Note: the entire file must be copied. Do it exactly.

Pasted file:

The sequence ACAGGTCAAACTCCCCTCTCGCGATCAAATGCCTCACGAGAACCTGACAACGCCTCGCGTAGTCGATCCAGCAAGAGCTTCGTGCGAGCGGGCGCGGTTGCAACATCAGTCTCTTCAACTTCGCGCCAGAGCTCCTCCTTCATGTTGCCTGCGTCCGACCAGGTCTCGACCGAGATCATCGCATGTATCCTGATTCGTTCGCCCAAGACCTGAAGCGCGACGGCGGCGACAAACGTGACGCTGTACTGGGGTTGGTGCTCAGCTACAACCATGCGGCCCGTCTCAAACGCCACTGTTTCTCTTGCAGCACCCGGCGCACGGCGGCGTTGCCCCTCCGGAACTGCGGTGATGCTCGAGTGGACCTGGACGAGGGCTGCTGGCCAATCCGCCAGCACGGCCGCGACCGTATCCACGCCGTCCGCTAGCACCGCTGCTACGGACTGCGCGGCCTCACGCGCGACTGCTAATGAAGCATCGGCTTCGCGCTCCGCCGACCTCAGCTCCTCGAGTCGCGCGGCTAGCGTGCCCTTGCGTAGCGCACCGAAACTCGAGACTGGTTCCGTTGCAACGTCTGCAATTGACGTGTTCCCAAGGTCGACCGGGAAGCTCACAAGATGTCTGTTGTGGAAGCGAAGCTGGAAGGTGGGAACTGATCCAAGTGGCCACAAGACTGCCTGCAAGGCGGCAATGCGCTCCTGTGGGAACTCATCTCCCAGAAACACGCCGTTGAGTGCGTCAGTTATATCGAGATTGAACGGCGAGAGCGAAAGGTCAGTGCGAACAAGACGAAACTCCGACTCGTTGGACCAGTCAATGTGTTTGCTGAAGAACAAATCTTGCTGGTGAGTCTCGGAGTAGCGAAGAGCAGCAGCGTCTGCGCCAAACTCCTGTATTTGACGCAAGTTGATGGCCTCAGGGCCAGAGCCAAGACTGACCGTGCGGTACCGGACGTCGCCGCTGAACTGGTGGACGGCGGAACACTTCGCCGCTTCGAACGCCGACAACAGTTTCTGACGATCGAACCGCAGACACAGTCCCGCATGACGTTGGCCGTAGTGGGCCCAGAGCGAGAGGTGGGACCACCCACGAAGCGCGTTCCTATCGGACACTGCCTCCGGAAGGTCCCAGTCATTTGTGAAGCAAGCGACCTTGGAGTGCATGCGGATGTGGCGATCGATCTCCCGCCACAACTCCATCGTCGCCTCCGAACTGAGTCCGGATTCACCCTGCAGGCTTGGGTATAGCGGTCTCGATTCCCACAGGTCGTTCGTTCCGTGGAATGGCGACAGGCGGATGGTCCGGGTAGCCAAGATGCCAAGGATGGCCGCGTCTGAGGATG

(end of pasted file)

The sequence ACAGGTCAAACTCCCCTCTCGCGATCAAATGCCTCACGAGAACCTGACAACGCCTCGCGTAGTCGATCCAGCAAGAGCTTCGTGCGAGCGGGCGCGGTTGCAACATCAGTCTCTTCAACTTCGCGCCAGAGCTCCTCCTTCATGTTGCCTGCGTCCGACCAGGTCTCGACCGAGATCATCGCATGTATCCTGATTCGTTCGCCCAAGACCTGAAGCGCGACGGCGGCGACAAACGTGACGCTGTACTGGGGTTGGTGCTCAGCTACAACCATGCGGCCCGTCTCAAACGCCACTGTTTCTCTTGCAGCACCCGGCGCACGGCGGCGTTGCCCCTCCGGAACTGCGGTGATGCTCGAGTGGACCTGGACGAGGGCTGCTGGCCAATCCGCCAGCACGGCCGCGACCGTATCCACGCCGTCCGCTAGCACCGCTGCTACGGACTGCGCGGCCTCACGCGCGACTGCTAATGAAGCATCGGCTTCGCGCTCCGCCGACCTCAGCTCCTCGAGTCGCGCGGCTAGCGTGCCCTTGCGTAGCGCACCGAAACTCGAGACTGGTTCCGTTGCAACGTCTGCAATTGACGTGTTCCCAAGGTCGACCGGGAAGCTCACAAGATGTCTGTTGTGGAAGCGAAGCTGGAAGGTGGGAACTGATCCAAGTGGCCACAAGACTGCCTGCAAGGCGGCAATGCGCTCCTGTGGGAACTCATCTCCCAGAAACACGCCGTTGAGTGCGTCAGTTATATCGAGATTGAACGGCGAGAGCGAAAGGTCAGTGCGAACAAGACGAAACTCCGACTCGTTGGACCAGTCAATGTGTTTGCTGAAGAACAAATCTTGCTGGTGAGTCTCGGAGTAGCGAAGAGCAGCAGCGTCTGCGCCAAACTCCTGTATTTGACGCAAGTTGATGGCCTCAGGGCCAGAGCCAAGACTGACCGTGCGGTACCGGACGTCGCCGCTGAACTGGTGGACGGCGGAACACTTCGCCGCTTCGAACGCCGACAACAGTTTCTGACGATCGAACCGCAGACACAGTCCCGCATGACGTTGGCCGTAGTGGGCCCAGAGCGAGAGGTGGGACCACCCACGAAGCGCGTTCCTATCGGACACTGCCTCCGGAAGGTCCCAGTCATTTGTGAAGCAAGCGACCTTGGAGTGCATGCGGATGTGGCGATCGATCTCCCGCCACAACTCCATCGTCGCCTCCGAACTGAGTCCGGATTCACCCTGCAGGCTTGGGTATAGCGGTCTCGATTCCCACAGGTCGTTCGTTCCGTGGAATGGCGACAGGCGGATGGTCCGGGTAGCCAAGATGCCAAGGATGGCCGCGTCTGAGGATG